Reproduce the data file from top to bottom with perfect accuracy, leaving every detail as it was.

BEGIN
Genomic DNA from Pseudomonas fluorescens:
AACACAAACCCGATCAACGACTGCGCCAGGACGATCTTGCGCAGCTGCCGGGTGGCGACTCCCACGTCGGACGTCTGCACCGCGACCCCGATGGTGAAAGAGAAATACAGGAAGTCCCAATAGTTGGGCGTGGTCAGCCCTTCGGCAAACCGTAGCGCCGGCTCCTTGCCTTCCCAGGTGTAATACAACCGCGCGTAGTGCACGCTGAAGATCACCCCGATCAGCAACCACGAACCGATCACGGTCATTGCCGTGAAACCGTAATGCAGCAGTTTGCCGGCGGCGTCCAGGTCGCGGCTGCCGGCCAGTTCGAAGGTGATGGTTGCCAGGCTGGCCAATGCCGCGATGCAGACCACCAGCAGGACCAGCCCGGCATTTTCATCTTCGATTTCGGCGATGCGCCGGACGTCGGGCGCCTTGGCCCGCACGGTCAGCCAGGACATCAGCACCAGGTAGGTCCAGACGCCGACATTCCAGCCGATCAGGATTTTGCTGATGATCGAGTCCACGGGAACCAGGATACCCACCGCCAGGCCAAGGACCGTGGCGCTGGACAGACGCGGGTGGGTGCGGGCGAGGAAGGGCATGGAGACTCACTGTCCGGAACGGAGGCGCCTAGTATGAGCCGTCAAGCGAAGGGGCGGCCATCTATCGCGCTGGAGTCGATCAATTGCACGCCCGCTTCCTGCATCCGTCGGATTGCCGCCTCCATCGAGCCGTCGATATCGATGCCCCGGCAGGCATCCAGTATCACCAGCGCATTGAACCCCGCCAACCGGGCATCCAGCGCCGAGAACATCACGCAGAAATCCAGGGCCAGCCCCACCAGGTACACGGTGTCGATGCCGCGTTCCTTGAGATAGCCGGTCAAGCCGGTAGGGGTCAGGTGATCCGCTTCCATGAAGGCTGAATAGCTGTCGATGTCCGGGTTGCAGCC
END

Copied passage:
Genomic DNA from Pseudomonas fluorescens:
AACACAAACCCGATCAACGACTGCGCCAGGACGATCTTGCGCAGCTGCCGGGTGGCGACTCCCACGTCGGACGTCTGCACCGCGACCCCGATGGTGAAAGAGAAATACAGGAAGTCCCAATAGTTGGGCGTGGTCAGCCCTTCGGCAAACCGTAGCGCCGGCTCCTTGCCTTCCCAGGTGTAATACAACCGCGCGTAGTGCACGCTGAAGATCACCCCGATCAGCAACCACGAACCGATCACGGTCATTGCCGTGAAACCGTAATGCAGCAGTTTGCCGGCGGCGTCCAGGTCGCGGCTGCCGGCCAGTTCGAAGGTGATGGTTGCCAGGCTGGCCAATGCCGCGATGCAGACCACCAGCAGGACCAGCCCGGCATTTTCATCTTCGATTTCGGCGATGCGCCGGACGTCGGGCGCCTTGGCCCGCACGGTCAGCCAGGACATCAGCACCAGGTAGGTCCAGACGCCGACATTCCAGCCGATCAGGATTTTGCTGATGATCGAGTCCACGGGAACCAGGATACCCACCGCCAGGCCAAGGACCGTGGCGCTGGACAGACGCGGGTGGGTGCGGGCGAGGAAGGGCATGGAGACTCACTGTCCGGAACGGAGGCGCCTAGTATGAGCCGTCAAGCGAAGGGGCGGCCATCTATCGCGCTGGAGTCGATCAATTGCACGCCCGCTTCCTGCATCCGTCGGATTGCCGCCTCCATCGAGCCGTCGATATCGATGCCCCGGCAGGCATCCAGTATCACCAGCGCATTGAACCCCGCCAACCGGGCATCCAGCGCCGAGAACATCACGCAGAAATCCAGGGCCAGCCCCACCAGGTACACGGTGTCGATGCCGCGTTCCTTGAGATAGCCGGTCAAGCCGGTAGGGGTCAGGTGATCCGCTTCCATGAAGGCTGAATAGCTGTCGATGTCCGGGTTGCAGCC